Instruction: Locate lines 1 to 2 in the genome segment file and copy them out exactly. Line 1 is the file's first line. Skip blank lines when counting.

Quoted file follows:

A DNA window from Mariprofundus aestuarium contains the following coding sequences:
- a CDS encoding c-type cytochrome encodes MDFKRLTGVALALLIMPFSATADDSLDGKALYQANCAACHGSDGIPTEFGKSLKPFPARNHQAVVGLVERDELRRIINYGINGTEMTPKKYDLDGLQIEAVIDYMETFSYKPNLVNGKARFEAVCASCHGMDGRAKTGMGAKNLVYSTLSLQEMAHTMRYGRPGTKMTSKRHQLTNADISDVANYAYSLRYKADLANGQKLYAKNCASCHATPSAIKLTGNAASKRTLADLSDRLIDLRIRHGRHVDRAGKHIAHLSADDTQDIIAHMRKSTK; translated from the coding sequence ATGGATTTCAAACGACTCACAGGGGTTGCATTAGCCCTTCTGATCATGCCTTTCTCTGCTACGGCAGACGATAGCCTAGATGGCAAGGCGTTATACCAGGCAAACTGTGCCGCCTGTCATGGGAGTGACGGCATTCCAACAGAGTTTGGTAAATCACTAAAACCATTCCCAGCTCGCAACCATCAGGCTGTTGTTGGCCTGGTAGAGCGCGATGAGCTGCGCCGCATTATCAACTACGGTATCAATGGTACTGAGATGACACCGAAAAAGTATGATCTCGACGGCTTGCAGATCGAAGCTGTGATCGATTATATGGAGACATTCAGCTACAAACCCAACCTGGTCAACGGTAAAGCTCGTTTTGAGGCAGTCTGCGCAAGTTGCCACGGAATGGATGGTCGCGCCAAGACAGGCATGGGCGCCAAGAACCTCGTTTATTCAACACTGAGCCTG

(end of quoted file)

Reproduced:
A DNA window from Mariprofundus aestuarium contains the following coding sequences:
- a CDS encoding c-type cytochrome encodes MDFKRLTGVALALLIMPFSATADDSLDGKALYQANCAACHGSDGIPTEFGKSLKPFPARNHQAVVGLVERDELRRIINYGINGTEMTPKKYDLDGLQIEAVIDYMETFSYKPNLVNGKARFEAVCASCHGMDGRAKTGMGAKNLVYSTLSLQEMAHTMRYGRPGTKMTSKRHQLTNADISDVANYAYSLRYKADLANGQKLYAKNCASCHATPSAIKLTGNAASKRTLADLSDRLIDLRIRHGRHVDRAGKHIAHLSADDTQDIIAHMRKSTK; translated from the coding sequence ATGGATTTCAAACGACTCACAGGGGTTGCATTAGCCCTTCTGATCATGCCTTTCTCTGCTACGGCAGACGATAGCCTAGATGGCAAGGCGTTATACCAGGCAAACTGTGCCGCCTGTCATGGGAGTGACGGCATTCCAACAGAGTTTGGTAAATCACTAAAACCATTCCCAGCTCGCAACCATCAGGCTGTTGTTGGCCTGGTAGAGCGCGATGAGCTGCGCCGCATTATCAACTACGGTATCAATGGTACTGAGATGACACCGAAAAAGTATGATCTCGACGGCTTGCAGATCGAAGCTGTGATCGATTATATGGAGACATTCAGCTACAAACCCAACCTGGTCAACGGTAAAGCTCGTTTTGAGGCAGTCTGCGCAAGTTGCCACGGAATGGATGGTCGCGCCAAGACAGGCATGGGCGCCAAGAACCTCGTTTATTCAACACTGAGCCTG